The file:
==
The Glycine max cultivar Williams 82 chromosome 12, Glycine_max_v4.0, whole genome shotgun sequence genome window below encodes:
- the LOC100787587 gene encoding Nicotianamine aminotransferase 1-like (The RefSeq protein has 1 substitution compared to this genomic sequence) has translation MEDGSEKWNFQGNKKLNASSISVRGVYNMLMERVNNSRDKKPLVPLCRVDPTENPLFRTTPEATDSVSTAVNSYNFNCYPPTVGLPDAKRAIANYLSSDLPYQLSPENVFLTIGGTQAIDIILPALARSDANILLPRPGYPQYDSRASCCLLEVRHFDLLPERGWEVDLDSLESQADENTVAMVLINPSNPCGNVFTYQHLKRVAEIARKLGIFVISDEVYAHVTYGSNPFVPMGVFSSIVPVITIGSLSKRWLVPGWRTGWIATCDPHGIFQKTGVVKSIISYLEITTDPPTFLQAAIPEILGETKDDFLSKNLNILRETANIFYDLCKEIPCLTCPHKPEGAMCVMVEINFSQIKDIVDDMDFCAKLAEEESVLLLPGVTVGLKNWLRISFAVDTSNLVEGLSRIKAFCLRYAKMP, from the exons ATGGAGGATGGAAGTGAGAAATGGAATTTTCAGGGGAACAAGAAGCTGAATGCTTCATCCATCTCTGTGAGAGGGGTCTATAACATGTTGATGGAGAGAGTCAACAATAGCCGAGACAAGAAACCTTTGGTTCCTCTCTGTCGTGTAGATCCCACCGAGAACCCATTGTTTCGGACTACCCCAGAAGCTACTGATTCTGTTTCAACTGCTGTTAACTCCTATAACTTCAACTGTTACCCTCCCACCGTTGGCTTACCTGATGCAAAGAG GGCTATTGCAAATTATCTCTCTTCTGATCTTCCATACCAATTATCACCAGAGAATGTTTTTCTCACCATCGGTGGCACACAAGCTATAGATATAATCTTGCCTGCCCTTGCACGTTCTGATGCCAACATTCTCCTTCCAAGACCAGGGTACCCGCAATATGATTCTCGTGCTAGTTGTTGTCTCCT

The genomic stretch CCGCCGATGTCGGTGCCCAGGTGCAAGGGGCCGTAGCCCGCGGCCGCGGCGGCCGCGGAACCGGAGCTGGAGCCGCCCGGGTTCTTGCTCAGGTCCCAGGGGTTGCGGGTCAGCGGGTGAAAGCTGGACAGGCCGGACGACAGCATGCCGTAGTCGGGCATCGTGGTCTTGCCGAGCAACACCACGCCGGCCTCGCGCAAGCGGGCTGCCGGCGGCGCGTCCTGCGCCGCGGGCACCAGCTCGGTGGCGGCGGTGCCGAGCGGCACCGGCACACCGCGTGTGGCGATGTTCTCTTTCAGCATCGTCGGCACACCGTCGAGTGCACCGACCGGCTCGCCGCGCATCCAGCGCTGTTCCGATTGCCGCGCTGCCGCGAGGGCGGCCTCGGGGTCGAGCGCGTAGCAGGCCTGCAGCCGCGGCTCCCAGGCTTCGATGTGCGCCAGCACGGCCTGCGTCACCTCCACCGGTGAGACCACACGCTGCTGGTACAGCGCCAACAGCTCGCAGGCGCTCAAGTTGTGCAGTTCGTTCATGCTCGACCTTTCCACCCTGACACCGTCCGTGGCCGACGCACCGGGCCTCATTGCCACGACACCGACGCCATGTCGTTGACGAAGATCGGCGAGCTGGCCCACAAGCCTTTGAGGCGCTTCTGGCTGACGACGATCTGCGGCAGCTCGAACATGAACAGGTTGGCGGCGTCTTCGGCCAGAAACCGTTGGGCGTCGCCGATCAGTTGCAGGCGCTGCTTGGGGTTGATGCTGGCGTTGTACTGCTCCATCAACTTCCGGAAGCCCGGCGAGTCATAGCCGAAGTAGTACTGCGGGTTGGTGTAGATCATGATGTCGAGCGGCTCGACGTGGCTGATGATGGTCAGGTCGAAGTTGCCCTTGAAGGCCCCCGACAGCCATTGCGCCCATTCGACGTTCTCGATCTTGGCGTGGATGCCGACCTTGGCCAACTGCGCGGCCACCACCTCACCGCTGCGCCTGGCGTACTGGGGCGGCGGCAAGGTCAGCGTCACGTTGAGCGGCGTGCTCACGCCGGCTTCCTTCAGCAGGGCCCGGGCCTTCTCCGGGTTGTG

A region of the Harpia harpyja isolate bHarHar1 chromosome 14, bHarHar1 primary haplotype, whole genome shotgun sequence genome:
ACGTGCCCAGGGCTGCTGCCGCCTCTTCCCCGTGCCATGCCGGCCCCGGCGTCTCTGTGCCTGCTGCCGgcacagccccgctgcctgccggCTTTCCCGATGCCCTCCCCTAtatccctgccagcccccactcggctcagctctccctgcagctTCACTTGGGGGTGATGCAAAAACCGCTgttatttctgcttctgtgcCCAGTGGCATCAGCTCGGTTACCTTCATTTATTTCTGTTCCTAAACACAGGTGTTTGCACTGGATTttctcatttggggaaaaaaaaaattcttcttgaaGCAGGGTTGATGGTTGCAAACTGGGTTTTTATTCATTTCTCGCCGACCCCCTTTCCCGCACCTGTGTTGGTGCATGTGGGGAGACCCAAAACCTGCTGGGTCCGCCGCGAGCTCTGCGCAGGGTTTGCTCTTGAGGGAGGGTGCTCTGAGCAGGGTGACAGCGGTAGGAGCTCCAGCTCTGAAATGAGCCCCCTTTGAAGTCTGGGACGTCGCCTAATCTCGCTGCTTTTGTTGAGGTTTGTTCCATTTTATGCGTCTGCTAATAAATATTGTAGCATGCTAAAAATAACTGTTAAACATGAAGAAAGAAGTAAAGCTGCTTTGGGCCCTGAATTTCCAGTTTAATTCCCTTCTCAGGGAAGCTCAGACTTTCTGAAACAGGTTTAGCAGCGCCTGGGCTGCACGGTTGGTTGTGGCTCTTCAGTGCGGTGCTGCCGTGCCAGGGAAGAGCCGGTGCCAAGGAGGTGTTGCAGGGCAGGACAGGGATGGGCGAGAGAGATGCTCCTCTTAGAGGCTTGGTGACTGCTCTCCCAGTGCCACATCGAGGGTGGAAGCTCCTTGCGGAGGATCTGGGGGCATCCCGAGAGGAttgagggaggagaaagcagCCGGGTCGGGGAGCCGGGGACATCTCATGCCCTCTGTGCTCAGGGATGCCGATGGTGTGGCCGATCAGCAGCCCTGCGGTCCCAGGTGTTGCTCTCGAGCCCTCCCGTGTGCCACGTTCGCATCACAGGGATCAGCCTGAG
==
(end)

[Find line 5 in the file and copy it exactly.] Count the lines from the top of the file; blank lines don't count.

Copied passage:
ACGTGCCCAGGGCTGCTGCCGCCTCTTCCCCGTGCCATGCCGGCCCCGGCGTCTCTGTGCCTGCTGCCGgcacagccccgctgcctgccggCTTTCCCGATGCCCTCCCCTAtatccctgccagcccccactcggctcagctctccctgcagctTCACTTGGGGGTGATGCAAAAACCGCTgttatttctgcttctgtgcCCAGTGGCATCAGCTCGGTTACCTTCATTTATTTCTGTTCCTAAACACAGGTGTTTGCACTGGATTttctcatttggggaaaaaaaaaattcttcttgaaGCAGGGTTGATGGTTGCAAACTGGGTTTTTATTCATTTCTCGCCGACCCCCTTTCCCGCACCTGTGTTGGTGCATGTGGGGAGACCCAAAACCTGCTGGGTCCGCCGCGAGCTCTGCGCAGGGTTTGCTCTTGAGGGAGGGTGCTCTGAGCAGGGTGACAGCGGTAGGAGCTCCAGCTCTGAAATGAGCCCCCTTTGAAGTCTGGGACGTCGCCTAATCTCGCTGCTTTTGTTGAGGTTTGTTCCATTTTATGCGTCTGCTAATAAATATTGTAGCATGCTAAAAATAACTGTTAAACATGAAGAAAGAAGTAAAGCTGCTTTGGGCCCTGAATTTCCAGTTTAATTCCCTTCTCAGGGAAGCTCAGACTTTCTGAAACAGGTTTAGCAGCGCCTGGGCTGCACGGTTGGTTGTGGCTCTTCAGTGCGGTGCTGCCGTGCCAGGGAAGAGCCGGTGCCAAGGAGGTGTTGCAGGGCAGGACAGGGATGGGCGAGAGAGATGCTCCTCTTAGAGGCTTGGTGACTGCTCTCCCAGTGCCACATCGAGGGTGGAAGCTCCTTGCGGAGGATCTGGGGGCATCCCGAGAGGAttgagggaggagaaagcagCCGGGTCGGGGAGCCGGGGACATCTCATGCCCTCTGTGCTCAGGGATGCCGATGGTGTGGCCGATCAGCAGCCCTGCGGTCCCAGGTGTTGCTCTCGAGCCCTCCCGTGTGCCACGTTCGCATCACAGGGATCAGCCTGAG